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Craig S.
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Clipper wrote:
csouth154 wrote:
One of your earlier statements is incorrect. You cannot orient a large figure however you want when placing it. You are not allowed to rotate it. That being said, it does not matter where a Nexu is concerned, because the base is square and facing is not a thing in IA.

Actually, David was correct. You can reorient when placing a figure, you just can't reorient while pushing the figure or moving it by spaces.

RRG - Large Figures wrote:
• If an effect places a large figure in a space, the player resolving
the effect chooses the figure’s orientation. It can be placed in
any legal spaces as long as part of the figure’s base is in the
space instructed.


Oh...yeah, I got it confused with the pushing rule. Fixing...
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David Harrison
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Clipper wrote:
The easiest counter to this is to consider counting spaces to determine accuracy during an attack. When a large figure is attacking, would you count the spaces orthogonally?

I'm fairly sure everybody would agree that you should not.

Thus, you count spaces as if a generic figure were moving between the spaces you count out, not the figure that is performing the ability. This fits the rule you highlighted too. It's 'a figure' not 'this figure' or 'you'.


That makes sense. Rereading the rules again the phrase "it would take for a figure" now sticks out to me more, implying as you said it means a generic figure. I think I saw the bolded "from the figure using the ability" text below that and got the two ideas conflated in my mind. Also, using pounce with diagonal movement can lead to some very strange (i.e. unrealistic) pounces across walls, although I suppose it could be justified by imagining it as multiple jumps.

Sort of a similar rules question regarding large figure movement: how does moving through things work? Let's pretend a nexu didn't have mobility. I know for example moving into 2 hostile figures only costs 1 extra movement point; what if it moved into a hostile figure and difficult terrain? That would be two extra movement points, which is also the maximum penalty for movement?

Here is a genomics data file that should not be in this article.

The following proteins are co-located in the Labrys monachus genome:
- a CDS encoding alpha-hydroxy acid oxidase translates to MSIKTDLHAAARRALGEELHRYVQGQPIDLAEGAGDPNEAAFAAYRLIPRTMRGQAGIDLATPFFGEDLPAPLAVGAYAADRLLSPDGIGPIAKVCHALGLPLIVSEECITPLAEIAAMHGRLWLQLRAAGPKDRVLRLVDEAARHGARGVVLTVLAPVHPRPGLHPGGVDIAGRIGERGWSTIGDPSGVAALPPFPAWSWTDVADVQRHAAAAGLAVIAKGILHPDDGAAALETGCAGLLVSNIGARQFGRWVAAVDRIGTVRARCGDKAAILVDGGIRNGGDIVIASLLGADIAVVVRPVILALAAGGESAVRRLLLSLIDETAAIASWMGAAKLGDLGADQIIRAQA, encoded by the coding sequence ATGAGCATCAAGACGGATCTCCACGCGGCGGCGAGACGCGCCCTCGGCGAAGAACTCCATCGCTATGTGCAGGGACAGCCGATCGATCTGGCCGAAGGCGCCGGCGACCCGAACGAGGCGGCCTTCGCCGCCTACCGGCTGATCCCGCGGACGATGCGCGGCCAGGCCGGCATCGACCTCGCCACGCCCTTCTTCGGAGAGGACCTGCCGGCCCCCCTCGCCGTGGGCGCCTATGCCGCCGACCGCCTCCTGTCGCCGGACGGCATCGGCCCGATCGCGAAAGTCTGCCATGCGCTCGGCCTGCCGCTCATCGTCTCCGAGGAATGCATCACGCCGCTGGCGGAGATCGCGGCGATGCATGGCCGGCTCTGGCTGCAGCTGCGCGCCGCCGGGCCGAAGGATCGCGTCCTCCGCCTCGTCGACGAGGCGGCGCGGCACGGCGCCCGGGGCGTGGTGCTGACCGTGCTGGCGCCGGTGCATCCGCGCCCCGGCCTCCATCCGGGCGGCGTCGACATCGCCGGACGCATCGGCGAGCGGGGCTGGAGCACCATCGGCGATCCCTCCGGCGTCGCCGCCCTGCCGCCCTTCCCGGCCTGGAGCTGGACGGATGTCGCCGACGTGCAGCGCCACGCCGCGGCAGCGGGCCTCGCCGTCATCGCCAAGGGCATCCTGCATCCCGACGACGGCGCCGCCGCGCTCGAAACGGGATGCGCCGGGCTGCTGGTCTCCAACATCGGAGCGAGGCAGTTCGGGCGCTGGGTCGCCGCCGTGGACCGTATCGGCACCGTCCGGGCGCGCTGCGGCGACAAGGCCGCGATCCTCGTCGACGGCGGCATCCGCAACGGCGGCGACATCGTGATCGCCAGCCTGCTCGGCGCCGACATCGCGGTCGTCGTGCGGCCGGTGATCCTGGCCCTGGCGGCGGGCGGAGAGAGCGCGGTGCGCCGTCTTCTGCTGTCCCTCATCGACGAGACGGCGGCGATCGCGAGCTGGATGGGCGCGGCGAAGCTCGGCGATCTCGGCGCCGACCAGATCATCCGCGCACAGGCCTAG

When is a large figure considered to "enter" difficult terrain? If the figure straddles the difficult terrain line is it considered to be entering difficult terrain each time it moves?

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Craig S.
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A large figure only pays extra move costs for the most difficult space it enters per move point spent. pays any applicable move point cost only once per move point spent. If it moves one space and ends up entirely occupying difficult terrain, it still only spends 2 move points. If it enters one or more squares of difficult terrain containing hostile figures, it spends 3 move points, and cannot legally end movement there unless it is massive; meaning that it cannot enter such a space at all if it would not have enough MP remaining to reach a space in which it could legally end movement. If a massive figure ends movement in a space containing a figure (any figure), it may not resume moving during that activation.

A large figure is considered to exit every square it occupied and enter every square lands in every time it spends MP.
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Jorgen Peddersen
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That's not quite correct Craig. You pay each cost, but only once. So if one space has difficult terrain and a different space has a hostile figure, you still pay 2 extra movement points (3 total). What you never do is pay for the same thing twice in any single space of movement, so your examples are correct.